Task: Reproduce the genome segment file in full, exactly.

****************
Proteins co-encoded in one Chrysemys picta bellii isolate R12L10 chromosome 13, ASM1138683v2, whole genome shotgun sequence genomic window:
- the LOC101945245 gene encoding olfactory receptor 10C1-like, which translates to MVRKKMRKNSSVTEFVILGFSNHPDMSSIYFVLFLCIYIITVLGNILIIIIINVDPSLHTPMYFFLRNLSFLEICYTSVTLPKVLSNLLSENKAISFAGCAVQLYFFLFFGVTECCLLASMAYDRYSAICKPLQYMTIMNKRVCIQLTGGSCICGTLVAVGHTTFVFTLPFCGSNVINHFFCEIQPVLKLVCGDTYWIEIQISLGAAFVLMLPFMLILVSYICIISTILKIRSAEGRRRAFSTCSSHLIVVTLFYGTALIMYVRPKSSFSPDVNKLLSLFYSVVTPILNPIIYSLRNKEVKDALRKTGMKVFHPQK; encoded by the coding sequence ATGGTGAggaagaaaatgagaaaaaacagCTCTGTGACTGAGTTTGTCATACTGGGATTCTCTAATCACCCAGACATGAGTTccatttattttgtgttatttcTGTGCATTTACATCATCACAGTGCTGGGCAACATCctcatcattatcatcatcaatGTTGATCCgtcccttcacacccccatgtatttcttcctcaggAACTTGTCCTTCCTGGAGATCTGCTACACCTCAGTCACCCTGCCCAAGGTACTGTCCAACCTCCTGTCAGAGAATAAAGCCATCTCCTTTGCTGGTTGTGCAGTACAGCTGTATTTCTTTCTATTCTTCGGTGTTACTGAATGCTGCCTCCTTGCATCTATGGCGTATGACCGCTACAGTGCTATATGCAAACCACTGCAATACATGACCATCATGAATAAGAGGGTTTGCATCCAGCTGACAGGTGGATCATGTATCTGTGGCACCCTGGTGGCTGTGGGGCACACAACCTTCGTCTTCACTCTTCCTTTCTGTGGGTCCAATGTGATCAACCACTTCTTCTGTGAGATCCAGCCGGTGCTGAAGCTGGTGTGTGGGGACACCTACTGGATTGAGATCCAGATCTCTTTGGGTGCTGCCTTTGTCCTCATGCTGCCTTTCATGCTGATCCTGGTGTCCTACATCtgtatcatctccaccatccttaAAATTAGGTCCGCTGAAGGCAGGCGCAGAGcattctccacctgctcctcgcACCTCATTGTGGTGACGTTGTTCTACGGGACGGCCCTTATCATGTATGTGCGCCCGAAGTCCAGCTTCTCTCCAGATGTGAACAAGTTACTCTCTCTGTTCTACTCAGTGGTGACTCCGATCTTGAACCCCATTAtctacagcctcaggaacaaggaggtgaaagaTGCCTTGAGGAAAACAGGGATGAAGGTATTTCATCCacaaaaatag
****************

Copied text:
Proteins co-encoded in one Chrysemys picta bellii isolate R12L10 chromosome 13, ASM1138683v2, whole genome shotgun sequence genomic window:
- the LOC101945245 gene encoding olfactory receptor 10C1-like, which translates to MVRKKMRKNSSVTEFVILGFSNHPDMSSIYFVLFLCIYIITVLGNILIIIIINVDPSLHTPMYFFLRNLSFLEICYTSVTLPKVLSNLLSENKAISFAGCAVQLYFFLFFGVTECCLLASMAYDRYSAICKPLQYMTIMNKRVCIQLTGGSCICGTLVAVGHTTFVFTLPFCGSNVINHFFCEIQPVLKLVCGDTYWIEIQISLGAAFVLMLPFMLILVSYICIISTILKIRSAEGRRRAFSTCSSHLIVVTLFYGTALIMYVRPKSSFSPDVNKLLSLFYSVVTPILNPIIYSLRNKEVKDALRKTGMKVFHPQK; encoded by the coding sequence ATGGTGAggaagaaaatgagaaaaaacagCTCTGTGACTGAGTTTGTCATACTGGGATTCTCTAATCACCCAGACATGAGTTccatttattttgtgttatttcTGTGCATTTACATCATCACAGTGCTGGGCAACATCctcatcattatcatcatcaatGTTGATCCgtcccttcacacccccatgtatttcttcctcaggAACTTGTCCTTCCTGGAGATCTGCTACACCTCAGTCACCCTGCCCAAGGTACTGTCCAACCTCCTGTCAGAGAATAAAGCCATCTCCTTTGCTGGTTGTGCAGTACAGCTGTATTTCTTTCTATTCTTCGGTGTTACTGAATGCTGCCTCCTTGCATCTATGGCGTATGACCGCTACAGTGCTATATGCAAACCACTGCAATACATGACCATCATGAATAAGAGGGTTTGCATCCAGCTGACAGGTGGATCATGTATCTGTGGCACCCTGGTGGCTGTGGGGCACACAACCTTCGTCTTCACTCTTCCTTTCTGTGGGTCCAATGTGATCAACCACTTCTTCTGTGAGATCCAGCCGGTGCTGAAGCTGGTGTGTGGGGACACCTACTGGATTGAGATCCAGATCTCTTTGGGTGCTGCCTTTGTCCTCATGCTGCCTTTCATGCTGATCCTGGTGTCCTACATCtgtatcatctccaccatccttaAAATTAGGTCCGCTGAAGGCAGGCGCAGAGcattctccacctgctcctcgcACCTCATTGTGGTGACGTTGTTCTACGGGACGGCCCTTATCATGTATGTGCGCCCGAAGTCCAGCTTCTCTCCAGATGTGAACAAGTTACTCTCTCTGTTCTACTCAGTGGTGACTCCGATCTTGAACCCCATTAtctacagcctcaggaacaaggaggtgaaagaTGCCTTGAGGAAAACAGGGATGAAGGTATTTCATCCacaaaaatag